Q. I was wondering why, seeing as baptism was not performed in Old Testament times, John the baptist started to baptize people to symbolize their repentance. I know in the New Testament Jesus instructs people to be baptized in the name of the Father, Son and Holy Spirit, but John came before Jesus.
A. John’s baptism was an adaptation of the mikvah, or ritual immersion bath, that had been part of Jewish life for generations and symbolized a spiritual cleansing. It was part of the preparation for undertaking a new beginning. Jewish men took a mikvah each Sabbath in preparation for the new week. Women took a mikvah after each monthly period as a spiritual cleansing. On Yom Kippur the High Priest took 7 mikvot (plural of mikvah) during the ceremonies in preparation for entering the Holy of Holies. Jesus came to John for a mikvah at the beginning of His ministry.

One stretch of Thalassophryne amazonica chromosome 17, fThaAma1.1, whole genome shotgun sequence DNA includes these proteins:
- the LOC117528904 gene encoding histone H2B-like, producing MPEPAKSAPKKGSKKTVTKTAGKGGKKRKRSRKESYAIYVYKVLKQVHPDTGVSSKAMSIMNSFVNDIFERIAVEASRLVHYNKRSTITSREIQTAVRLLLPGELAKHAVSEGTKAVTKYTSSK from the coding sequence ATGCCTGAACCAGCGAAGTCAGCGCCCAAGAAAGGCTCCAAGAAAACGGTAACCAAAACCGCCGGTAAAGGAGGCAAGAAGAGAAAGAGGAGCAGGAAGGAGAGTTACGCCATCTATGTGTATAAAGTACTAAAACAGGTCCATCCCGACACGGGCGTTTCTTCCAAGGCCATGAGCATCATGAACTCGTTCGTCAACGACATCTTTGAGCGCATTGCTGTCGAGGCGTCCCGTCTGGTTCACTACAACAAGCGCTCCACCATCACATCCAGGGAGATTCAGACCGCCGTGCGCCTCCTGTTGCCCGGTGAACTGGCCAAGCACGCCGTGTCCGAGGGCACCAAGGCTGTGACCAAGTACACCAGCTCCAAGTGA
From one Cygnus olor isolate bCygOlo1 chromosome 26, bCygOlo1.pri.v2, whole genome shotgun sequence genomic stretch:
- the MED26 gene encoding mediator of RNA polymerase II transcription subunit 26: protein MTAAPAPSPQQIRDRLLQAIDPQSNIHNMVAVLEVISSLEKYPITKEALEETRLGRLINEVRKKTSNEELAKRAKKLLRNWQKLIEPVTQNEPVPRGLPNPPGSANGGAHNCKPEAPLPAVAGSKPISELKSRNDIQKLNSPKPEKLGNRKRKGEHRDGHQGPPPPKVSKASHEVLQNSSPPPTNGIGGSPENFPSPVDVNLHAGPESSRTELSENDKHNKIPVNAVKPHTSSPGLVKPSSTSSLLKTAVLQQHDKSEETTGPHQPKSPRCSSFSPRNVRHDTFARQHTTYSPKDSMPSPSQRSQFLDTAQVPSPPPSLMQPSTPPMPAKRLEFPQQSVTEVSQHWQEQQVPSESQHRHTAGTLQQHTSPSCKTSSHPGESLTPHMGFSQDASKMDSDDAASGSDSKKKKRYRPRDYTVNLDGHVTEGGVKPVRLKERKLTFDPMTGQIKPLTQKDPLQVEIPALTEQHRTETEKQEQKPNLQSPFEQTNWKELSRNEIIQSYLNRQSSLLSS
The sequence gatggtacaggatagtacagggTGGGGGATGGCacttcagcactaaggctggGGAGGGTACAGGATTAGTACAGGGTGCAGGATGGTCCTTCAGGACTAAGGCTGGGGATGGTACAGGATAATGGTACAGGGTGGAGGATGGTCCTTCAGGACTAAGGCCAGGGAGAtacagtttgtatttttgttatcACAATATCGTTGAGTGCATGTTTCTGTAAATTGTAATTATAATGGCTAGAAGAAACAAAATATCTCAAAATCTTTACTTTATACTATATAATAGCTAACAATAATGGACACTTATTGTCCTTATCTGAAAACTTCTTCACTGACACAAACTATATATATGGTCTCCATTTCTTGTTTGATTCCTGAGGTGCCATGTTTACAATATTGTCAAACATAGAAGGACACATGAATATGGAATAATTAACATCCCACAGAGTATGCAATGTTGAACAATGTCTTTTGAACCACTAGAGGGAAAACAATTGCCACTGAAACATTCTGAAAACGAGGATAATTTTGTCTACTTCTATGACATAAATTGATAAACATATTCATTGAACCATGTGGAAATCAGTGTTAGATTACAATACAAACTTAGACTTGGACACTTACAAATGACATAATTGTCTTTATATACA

The reason John had people take a mikvah was to show that they had changed their minds (repented) about their need for a Savior and were taking a new direction regarding their salvation. No longer would they focus on keeping the Law but would look instead to the coming redeemer whose arrival John was announcing. Today, baptism is no longer an act of spiritual cleansing in preparation for a new direction, but a public declaration that the spiritual cleansing has already happened and the new direction has been taken.